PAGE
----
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How to Recognize Plagiarism

Practice

Practice 3 of 10

Please read the original source material carefully and then select the entry, either "A" or "B," that you think has not been plagiarized.

Original Source Material: Instructional design theory requires at least two components: methods for facilitating human learning and development (which are also called methods of instruction), and indications as to when and when not to use these methods (which I call situations). Although the term "context" has a similar meaning in lay language and is often used in education, not all aspects of the context influence which methods should be used. Therefore, I use the term "situation" to refer to those aspects of the context that do influence selection of methods.

Source: Reigeluth, C. M. (1999). What is instructional design theory and how is it changing? In C. M. Reigeluth (Ed.), Instructional-design theories and models volume II: A new paradigm of instructional theory. Mahwah, NJ: Lawrence Erlbaum Associates.

A) Two components must be present in an instructional design theory. The first component is methods for facilitating human learning and development. The second is those aspects of the context that do influence selection of methods, or the situation.

References: Reigeluth, C. M. (1999). What is instructional design theory and how is it changing? In C. M. Reigeluth (Ed.), Instructional-design theories and models volume II: A new paradigm of instructional theory. Mahwah, NJ: Lawrence Erlbaum Associates.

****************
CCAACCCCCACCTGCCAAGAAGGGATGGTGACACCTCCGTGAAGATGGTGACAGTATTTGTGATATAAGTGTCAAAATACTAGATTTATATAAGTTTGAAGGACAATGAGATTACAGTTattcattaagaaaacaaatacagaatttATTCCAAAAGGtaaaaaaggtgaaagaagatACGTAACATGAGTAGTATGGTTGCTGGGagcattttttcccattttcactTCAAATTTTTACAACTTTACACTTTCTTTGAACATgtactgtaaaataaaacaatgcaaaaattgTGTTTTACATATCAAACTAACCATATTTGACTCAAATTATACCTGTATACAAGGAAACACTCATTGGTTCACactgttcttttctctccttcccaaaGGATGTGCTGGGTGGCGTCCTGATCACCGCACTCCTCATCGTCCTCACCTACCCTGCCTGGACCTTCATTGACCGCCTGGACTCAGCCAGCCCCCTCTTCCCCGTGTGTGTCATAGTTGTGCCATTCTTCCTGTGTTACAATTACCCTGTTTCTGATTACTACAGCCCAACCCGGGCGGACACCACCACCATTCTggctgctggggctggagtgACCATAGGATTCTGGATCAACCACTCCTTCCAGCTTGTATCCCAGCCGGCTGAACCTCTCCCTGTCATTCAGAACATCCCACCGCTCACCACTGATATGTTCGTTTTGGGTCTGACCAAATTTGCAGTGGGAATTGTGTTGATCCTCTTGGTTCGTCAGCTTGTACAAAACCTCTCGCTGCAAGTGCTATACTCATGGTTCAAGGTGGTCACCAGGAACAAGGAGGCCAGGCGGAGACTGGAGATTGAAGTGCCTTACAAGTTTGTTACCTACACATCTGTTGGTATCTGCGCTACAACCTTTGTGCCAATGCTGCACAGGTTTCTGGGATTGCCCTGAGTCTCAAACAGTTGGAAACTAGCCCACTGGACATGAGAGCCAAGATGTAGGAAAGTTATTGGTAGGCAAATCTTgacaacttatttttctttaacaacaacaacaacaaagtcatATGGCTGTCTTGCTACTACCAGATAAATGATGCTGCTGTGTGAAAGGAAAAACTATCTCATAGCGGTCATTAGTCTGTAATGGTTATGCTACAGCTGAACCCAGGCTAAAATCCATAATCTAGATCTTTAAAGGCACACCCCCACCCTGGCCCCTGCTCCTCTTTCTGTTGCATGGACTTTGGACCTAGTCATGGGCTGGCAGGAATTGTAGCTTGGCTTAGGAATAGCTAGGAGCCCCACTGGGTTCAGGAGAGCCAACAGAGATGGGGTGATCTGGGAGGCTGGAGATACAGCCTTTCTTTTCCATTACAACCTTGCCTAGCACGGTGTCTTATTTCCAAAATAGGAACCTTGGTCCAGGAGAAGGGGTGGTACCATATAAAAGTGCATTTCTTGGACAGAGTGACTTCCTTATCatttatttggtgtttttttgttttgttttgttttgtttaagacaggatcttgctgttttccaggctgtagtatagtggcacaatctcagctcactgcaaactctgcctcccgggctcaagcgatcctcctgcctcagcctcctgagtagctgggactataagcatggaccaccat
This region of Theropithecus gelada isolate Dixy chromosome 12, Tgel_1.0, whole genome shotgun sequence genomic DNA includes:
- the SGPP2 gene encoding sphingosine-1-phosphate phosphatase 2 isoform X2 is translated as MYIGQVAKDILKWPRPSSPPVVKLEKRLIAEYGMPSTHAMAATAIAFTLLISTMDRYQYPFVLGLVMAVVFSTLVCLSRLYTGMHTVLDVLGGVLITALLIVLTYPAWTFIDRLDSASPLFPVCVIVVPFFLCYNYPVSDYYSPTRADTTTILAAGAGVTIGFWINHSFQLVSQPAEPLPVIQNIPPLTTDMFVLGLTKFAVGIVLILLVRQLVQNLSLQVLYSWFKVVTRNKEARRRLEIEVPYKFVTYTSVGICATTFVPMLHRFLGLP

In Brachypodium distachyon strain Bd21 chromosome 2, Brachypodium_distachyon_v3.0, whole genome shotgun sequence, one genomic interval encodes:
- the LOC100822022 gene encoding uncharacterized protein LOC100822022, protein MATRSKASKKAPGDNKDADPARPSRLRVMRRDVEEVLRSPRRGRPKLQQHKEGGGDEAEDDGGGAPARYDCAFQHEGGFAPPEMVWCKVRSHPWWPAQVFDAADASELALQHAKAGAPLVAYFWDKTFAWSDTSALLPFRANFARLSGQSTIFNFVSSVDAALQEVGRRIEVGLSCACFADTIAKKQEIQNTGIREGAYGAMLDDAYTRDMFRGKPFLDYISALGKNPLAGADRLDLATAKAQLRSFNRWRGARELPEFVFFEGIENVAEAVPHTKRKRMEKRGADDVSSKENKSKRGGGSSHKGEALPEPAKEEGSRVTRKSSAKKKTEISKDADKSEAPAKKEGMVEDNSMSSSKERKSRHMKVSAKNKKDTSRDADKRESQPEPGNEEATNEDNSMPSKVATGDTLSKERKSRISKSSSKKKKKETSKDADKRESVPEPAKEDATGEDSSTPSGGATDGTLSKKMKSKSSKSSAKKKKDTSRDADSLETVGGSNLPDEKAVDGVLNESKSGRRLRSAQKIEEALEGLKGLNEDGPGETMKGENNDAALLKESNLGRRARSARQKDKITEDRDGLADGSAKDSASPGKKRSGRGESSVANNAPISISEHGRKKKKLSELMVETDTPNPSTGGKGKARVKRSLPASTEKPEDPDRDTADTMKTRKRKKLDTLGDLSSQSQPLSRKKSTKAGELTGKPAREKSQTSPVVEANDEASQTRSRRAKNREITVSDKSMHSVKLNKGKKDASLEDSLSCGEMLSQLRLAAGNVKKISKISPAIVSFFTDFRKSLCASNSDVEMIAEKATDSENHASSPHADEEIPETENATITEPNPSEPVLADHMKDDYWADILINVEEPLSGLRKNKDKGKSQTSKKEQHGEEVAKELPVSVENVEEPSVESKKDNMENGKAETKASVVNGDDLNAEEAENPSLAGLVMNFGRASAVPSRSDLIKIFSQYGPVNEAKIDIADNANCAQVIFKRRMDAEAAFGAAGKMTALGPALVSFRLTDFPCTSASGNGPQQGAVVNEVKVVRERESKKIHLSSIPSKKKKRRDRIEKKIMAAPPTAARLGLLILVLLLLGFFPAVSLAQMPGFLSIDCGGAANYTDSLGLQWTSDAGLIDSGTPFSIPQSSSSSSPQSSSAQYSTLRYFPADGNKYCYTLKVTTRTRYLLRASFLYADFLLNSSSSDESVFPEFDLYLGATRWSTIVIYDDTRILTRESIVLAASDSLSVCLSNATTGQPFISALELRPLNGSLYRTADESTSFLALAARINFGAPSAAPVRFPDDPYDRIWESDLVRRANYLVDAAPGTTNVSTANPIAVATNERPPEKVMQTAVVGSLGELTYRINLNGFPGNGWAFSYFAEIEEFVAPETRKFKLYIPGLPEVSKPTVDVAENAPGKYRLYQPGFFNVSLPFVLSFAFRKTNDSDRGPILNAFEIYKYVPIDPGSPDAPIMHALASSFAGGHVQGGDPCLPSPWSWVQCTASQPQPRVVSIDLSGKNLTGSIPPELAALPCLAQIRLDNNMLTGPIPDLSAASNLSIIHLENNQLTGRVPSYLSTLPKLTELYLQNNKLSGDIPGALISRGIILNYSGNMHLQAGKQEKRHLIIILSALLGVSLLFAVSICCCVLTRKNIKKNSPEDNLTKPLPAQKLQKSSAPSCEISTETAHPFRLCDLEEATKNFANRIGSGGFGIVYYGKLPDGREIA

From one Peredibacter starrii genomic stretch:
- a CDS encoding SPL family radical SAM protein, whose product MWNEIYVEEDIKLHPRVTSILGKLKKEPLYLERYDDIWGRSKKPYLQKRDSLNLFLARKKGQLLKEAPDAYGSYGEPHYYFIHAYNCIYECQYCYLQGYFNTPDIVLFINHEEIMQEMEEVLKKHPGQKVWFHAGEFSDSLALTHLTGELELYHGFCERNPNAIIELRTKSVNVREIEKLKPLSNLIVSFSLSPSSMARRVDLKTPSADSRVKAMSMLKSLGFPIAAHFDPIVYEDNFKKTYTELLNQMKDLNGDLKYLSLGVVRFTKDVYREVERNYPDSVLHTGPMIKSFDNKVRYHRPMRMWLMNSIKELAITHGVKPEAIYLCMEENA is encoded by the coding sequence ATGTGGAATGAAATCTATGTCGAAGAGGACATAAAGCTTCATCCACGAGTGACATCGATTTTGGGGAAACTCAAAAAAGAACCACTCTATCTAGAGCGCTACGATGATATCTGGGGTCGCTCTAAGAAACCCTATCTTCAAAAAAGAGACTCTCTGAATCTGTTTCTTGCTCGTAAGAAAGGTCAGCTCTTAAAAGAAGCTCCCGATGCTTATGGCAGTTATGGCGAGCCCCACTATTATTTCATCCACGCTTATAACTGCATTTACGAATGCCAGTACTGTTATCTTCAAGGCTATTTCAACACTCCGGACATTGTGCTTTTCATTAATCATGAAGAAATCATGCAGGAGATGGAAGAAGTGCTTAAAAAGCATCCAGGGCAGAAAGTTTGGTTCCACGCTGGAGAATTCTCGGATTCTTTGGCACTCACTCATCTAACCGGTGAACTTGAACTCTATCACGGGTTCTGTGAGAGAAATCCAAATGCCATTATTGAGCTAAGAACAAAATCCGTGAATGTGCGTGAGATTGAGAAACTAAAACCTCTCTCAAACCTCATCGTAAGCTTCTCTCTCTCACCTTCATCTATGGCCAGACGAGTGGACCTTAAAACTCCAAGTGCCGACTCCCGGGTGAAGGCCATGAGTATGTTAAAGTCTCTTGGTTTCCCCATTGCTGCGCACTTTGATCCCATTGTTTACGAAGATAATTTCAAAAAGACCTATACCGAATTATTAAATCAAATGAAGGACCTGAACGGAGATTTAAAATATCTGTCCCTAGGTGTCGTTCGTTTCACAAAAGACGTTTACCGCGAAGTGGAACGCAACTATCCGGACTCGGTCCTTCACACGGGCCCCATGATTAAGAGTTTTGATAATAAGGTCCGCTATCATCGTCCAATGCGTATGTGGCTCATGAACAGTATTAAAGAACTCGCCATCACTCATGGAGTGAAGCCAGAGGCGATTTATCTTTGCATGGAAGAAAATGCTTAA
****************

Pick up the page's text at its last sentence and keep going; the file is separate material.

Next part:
B) Two components must be present in an instructional design theory. The first component (methods) describes how human learning will be supported, and the second component (situation) describes when certain methods ought to be used (Reigeluth, 1999).

References: Reigeluth, C. M. (1999). What is instructional design theory and how is it changing? In C. M. Reigeluth (Ed.), Instructional-design theories and models volume II: A new paradigm of instructional theory. Mahwah, NJ: Lawrence Erlbaum Associates.

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Credits

This tutorial site was developed by the Instructional Systems Technology Department in the School of Education at Indiana University Bloomington to offer students a chance to learn to recognize plagiarism. The Smith College Information Literacy Team is grateful for permission to use this tutorial as part of its program.

  • Content Design: Elizabeth Boling and Theodore Frick
  • Instructional Development and Formative Evaluation: Meltem Albayrak-Karahan, Joseph Defazio, Noriko Matsumura
   
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